SI:AM | Tom Brady’s Decision Looms After Cowboys Bounce Bucs

Have we seen the last of the GOAT? At least in a Bucs uniform?

Good morning, I’m Dan Gartland. Have we seen the last of the GOAT?

In today’s SI:AM:

🏴‍☠️ Tom Brady’s future

Why slap fighting is a terrible idea

🤠 The Cowboys are just getting started

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What’s next?

Tom Brady’s most underwhelming season as a pro came to an end last night with a 31–14 loss to the Cowboys at home. And the focus will turn to Brady’s future. Will the most accomplished player in NFL history be back to play a 24th season in 2023 at age 46?

Brady’s Bucs went 8–9 in the regular season, the first time a team quarterbacked by him has finished the season at or below .500. Statistically, Brady was roughly on par with how he’s played in recent seasons. He led the league in passes completed and attempted (playing from behind frequently will do that), and his 66.8% completion rate was the fourth-highest of his career. But he fell off in other areas. His touchdown rate (3.4%) was the lowest of his career as a starter and his yards per attempt average (6.4) was his lowest since 2002. There were concerns about his supporting cast (particularly the offensive line), but at Brady’s age any sign of a decline deserves scrutiny.

We’ve been playing the will-he-won’t-he game with Brady’s future for years now, but the end of his career seems more plausible than ever after last year’s stunning 40-day reversal. Brady said repeatedly throughout this season he wasn’t thinking about retiring, but he changed his tune last night after the loss.

“I’m gonna go home and get a good night’s sleep, as good as I can tonight,” Brady said. “It’s just been a lot of focus on this game. It’s just gonna be one day at a time, truly.”

Brady closed his press conference with a message for the media and fans that sounded like, if not a farewell to the NFL then at least a farewell to the Buccaneers. He is a free agent now, after all.

Rumors swirled throughout the final weeks of the season about which potential suitors Brady would have if he chose to return in 2023 and opted to leave Tampa Bay behind. Maybe the Dolphins, which pursued him when he left the Patriots. Maybe his hometown 49ers. What about the Titans, who could use an upgrade at quarterback? Or the Raiders, where Brady would be reunited with Josh McDaniels? Get ready for Brady’s future to be the dominant story of the NFL offseason.

The best of Sports Illustrated

In slap fighting, short of biting your mouthguard and hoping to hell that your opponent obeys the rules against clocking you in the ear, there’s little for the “defender” to do but stand there and take it. “There’s nothing sporting about it with no defense,” says Chris Nowinski, pro wrestler turned neuroscientist and cofounder of the Concussion Legacy Foundation. “[Slap fighting] is perhaps one step above the old Bumfights videos. So sad.”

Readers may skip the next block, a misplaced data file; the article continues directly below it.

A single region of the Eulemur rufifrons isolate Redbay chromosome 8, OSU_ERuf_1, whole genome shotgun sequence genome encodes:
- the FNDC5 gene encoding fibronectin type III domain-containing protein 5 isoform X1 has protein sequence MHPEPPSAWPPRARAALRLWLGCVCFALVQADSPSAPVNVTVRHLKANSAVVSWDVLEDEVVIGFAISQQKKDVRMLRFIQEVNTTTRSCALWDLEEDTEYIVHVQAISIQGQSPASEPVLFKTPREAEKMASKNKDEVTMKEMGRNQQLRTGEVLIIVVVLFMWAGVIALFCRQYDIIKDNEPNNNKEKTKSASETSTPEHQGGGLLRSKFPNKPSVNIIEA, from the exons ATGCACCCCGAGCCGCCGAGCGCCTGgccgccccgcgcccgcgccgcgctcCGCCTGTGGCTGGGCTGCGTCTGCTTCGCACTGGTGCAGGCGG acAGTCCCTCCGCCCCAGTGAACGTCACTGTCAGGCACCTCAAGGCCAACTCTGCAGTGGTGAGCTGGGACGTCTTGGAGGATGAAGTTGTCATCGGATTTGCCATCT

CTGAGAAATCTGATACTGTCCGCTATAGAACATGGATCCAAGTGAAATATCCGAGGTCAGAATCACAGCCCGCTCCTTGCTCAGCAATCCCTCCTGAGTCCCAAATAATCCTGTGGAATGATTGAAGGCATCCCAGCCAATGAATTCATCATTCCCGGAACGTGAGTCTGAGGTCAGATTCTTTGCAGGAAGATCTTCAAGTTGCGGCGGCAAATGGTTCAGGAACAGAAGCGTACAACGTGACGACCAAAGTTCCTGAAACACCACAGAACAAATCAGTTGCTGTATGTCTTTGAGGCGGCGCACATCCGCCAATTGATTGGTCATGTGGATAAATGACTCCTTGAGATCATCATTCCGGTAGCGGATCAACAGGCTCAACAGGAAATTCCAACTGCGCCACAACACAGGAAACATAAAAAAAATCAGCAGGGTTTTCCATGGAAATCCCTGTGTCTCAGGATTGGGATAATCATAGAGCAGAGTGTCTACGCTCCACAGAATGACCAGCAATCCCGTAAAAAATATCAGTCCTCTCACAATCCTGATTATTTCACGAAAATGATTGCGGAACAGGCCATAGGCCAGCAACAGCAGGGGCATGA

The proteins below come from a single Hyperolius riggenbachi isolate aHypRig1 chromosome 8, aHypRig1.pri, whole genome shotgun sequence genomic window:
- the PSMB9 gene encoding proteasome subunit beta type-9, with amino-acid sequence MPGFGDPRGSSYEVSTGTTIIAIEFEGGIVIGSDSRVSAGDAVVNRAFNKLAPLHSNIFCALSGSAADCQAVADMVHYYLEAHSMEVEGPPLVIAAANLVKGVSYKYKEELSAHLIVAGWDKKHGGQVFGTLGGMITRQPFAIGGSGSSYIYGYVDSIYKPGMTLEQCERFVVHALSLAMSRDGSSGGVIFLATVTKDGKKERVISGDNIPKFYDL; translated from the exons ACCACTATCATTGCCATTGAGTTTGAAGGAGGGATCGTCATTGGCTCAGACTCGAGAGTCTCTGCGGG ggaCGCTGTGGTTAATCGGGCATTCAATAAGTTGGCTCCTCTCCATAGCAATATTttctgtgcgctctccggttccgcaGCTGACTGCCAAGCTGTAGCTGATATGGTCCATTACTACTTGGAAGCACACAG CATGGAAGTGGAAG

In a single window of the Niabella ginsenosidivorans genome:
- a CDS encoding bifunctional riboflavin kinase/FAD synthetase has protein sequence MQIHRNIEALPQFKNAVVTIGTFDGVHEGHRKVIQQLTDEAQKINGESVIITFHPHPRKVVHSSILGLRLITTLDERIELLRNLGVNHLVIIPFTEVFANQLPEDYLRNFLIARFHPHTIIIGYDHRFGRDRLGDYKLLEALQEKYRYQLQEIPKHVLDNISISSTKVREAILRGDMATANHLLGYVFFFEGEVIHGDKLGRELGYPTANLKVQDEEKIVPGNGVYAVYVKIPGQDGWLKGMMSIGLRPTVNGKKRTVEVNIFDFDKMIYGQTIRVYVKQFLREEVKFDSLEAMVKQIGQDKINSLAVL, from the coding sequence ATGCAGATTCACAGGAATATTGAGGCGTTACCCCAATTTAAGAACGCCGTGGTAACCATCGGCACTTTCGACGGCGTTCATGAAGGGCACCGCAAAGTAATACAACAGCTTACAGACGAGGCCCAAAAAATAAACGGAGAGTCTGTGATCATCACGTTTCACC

The top five…

… NBA highlights from MLK Day:

5. 41 points for Stephen Curry.

4. D’Angelo Russell’s game-tying layup in the final seconds against the Jazz. (Utah won thanks to a foul call on its next possession.)

3. Jayson Tatum’s 51 points against the Hornets.

2. LeBron James’s season-high 48 points.

1. RJ Barrett’s coast-to-coast dunk in the final second to force overtime against the Raptors. (The Knicks lost, though.)


Former outfielder Chili Davis, who was born on this day 63 years ago, is one of just a handful of MLB players born in Jamaica. Who leads all Jamaican-born players in Baseball Reference WAR?

  • Chili Davis
  • Devon White
  • Oscar Levis
  • Justin Masterson

Yesterday’s SIQ: When the NFL’s St. Louis Cardinals announced on Jan. 16, 1988, that they were moving to Phoenix, which of the following cities was not also hoping to land the team?

  • Jacksonville
  • Memphis
  • Baltimore
  • Nashville

Answer: Nashville. In addition to the other cities listed above, the Cardinals also had an offer to relocate to Columbus, Ohio.

Cardinals owner Bill Bidwill had been trying for years to get out of St. Louis. The team played at Busch Stadium, which, although it was built to host both the football and baseball Cardinals, was the second-smallest stadium in the NFL. The stadium’s capacity was more than 54,000, but the Cardinals couldn’t even come close to filling it. In the years before the move, they averaged about 40,000 fans, and things got even worse when it was clear the team was packing its bags. In Week 9 of their final season in St. Louis, only 22,449 fans were on hand for their 25-point fourth-quarter comeback against the Buccaneers.

Bidwill had offers to keep the team in Missouri, including a plan to build a domed stadium in downtown St. Louis. But the NFL Cardinals simply weren’t as popular as the MLB Cardinals in St. Louis, as Ron Fimrite wrote in SI after the move:

St. Louis is preeminently a baseball town. The football Cardinals averaged only 27,821 for their seven home games this year as compared with an average of 39,386 for baseball’s 81 home dates. Quarterback Neil Lomax told the St. Louis Post-Dispatch that he and his teammates were always made to feel like “second-class citizens.” Leaving a place where they felt unloved for one prepared to embrace them will be like “a great honeymoon,” Lomax said. “We won’t have to apologize anymore because we don’t play baseball.”

So Bidwill decided to take the team elsewhere. NFL owners voted to approve the move in March, although they weren’t exactly thrilled about it. Owners had been hoping to put an expansion team in Phoenix and be paid a hefty expansion fee. They wanted Bidwill to move his team to Baltimore to replace the recently departed Colts. Instead, Bidwill had to pay just a fraction of what an expansion team would have for relocating his team.

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